Aligning Transportation and Transformative Investment

Governor Patrick’s The Way Forward plan provides an infusion of funds for Regional Transit Authorities (RTAs) serving Gateway Cities, including $100 million annually for enhanced service and $400 million in capital funds to purchase new buses and modernize facilities. If state leaders are able to support RTAs at this level, it could radically change the way these systems contribute to economic growth in Gateway City economies, particularly with regard to the transformative redevelopment concept MassINC recently unveiled.

Transformative redevelopment is about tailoring public support for projects that can spur private reinvestment in the surrounding downtown or neighborhood. To have this catalytic impact, the project must capture a market-driven opportunity. In many Gateway Cities, this opportunity often lies in commuter rail stations. As of now, the potential of these stops is limited by weak RTA transit service, which makes it difficult to get workers to trains and on to higher paying jobs in Boston.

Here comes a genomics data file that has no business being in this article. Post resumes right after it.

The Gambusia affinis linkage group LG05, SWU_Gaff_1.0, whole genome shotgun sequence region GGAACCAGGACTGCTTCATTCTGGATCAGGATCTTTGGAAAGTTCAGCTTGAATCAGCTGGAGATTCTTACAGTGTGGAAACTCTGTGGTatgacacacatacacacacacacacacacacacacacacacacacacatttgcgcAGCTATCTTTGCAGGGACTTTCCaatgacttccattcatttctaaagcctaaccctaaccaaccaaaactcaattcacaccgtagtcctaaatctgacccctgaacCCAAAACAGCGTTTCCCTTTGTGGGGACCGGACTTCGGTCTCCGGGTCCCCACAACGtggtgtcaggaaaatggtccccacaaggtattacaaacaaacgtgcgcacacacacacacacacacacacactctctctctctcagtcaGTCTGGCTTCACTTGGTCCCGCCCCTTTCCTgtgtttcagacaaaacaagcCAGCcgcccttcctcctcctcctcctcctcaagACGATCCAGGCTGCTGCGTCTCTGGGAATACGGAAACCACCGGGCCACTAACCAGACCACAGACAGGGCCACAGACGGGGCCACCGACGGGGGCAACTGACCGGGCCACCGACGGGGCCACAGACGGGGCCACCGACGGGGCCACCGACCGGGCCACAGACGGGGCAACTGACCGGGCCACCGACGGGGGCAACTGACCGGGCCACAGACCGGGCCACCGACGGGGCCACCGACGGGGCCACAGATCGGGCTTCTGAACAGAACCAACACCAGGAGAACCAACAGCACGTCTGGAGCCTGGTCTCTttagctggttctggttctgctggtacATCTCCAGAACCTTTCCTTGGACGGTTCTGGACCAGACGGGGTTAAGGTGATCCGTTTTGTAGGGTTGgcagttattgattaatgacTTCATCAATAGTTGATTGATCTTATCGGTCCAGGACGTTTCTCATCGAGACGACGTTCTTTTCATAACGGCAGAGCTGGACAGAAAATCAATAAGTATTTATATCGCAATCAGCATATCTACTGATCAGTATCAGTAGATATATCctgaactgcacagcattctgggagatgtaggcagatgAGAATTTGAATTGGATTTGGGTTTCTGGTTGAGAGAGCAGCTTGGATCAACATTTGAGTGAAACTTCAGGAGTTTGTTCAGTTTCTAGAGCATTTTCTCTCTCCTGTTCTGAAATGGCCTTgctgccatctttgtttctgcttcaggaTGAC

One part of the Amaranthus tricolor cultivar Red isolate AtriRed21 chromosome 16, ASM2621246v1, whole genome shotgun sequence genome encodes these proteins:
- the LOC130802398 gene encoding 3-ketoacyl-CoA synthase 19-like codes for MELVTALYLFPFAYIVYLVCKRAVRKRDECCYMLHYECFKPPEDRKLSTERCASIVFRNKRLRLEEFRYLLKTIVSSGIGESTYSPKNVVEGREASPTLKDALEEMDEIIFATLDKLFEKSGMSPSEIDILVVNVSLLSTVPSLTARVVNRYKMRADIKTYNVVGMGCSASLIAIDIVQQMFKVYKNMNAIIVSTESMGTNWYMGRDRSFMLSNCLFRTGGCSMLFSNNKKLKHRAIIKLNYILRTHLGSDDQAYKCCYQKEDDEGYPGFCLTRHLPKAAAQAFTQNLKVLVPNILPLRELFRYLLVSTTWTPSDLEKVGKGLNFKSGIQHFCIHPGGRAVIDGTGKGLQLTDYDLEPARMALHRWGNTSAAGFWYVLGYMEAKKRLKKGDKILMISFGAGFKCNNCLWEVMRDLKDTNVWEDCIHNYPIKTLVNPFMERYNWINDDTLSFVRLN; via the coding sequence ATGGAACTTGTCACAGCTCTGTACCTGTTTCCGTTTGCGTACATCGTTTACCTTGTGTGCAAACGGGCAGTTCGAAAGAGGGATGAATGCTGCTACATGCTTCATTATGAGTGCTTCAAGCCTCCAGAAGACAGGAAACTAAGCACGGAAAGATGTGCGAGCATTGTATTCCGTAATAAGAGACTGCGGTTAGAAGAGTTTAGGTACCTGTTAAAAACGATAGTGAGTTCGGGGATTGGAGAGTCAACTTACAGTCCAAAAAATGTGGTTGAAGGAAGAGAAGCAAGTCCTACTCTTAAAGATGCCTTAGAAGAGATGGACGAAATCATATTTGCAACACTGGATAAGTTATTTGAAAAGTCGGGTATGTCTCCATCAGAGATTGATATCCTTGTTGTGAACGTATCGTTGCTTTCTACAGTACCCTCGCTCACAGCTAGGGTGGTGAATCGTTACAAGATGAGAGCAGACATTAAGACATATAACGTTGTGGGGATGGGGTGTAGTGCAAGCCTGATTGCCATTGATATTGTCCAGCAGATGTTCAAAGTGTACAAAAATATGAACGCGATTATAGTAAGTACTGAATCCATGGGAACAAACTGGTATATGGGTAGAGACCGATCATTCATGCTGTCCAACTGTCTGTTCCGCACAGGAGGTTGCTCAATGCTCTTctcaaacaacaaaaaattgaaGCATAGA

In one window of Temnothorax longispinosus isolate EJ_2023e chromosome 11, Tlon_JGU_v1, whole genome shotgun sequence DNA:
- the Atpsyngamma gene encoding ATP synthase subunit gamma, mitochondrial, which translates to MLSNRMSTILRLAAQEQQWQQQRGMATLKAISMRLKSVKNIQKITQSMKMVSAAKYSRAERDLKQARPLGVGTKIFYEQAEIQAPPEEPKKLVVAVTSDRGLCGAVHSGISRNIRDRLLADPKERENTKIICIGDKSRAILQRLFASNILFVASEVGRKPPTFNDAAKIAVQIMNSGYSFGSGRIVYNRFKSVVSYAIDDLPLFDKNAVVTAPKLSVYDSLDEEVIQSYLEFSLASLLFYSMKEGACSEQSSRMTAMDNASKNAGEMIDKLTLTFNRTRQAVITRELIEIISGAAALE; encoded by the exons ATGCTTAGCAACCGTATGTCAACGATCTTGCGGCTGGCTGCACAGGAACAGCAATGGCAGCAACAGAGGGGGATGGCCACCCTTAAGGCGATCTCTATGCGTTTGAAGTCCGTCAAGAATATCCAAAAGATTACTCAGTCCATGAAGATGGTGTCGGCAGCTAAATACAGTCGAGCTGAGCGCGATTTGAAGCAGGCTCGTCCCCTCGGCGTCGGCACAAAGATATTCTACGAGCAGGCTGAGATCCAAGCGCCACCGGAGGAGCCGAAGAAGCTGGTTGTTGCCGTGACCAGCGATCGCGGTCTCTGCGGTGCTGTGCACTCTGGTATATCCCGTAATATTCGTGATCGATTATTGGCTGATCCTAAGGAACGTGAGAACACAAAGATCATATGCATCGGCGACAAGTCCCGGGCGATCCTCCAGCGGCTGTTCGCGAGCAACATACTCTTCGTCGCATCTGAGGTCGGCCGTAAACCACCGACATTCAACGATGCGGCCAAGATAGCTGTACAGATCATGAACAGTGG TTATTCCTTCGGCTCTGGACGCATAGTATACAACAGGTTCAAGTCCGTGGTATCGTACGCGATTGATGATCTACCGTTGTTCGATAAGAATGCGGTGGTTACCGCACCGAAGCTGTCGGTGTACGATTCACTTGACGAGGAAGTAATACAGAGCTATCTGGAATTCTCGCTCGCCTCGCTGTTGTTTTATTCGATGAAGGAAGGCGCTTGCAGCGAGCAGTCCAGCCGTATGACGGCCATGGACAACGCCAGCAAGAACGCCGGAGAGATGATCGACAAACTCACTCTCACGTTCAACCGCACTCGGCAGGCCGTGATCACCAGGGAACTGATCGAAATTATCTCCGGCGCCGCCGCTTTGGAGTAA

Even in cities without commuter rail, RTA service is an important complement to large redevelopment projects. By taking cars off the streets, public transit will make Gateway City downtowns more attractive and pedestrian friendly. Better service will also improve connections between downtowns businesses and potential patrons in residential neighborhoods.

Strong transit service shapes the built environment in cities both large and small, transformative redevelopment will be needed to unlock the opportunity, but without a doubt, investments outlined in The Way Forward provide an important complement.

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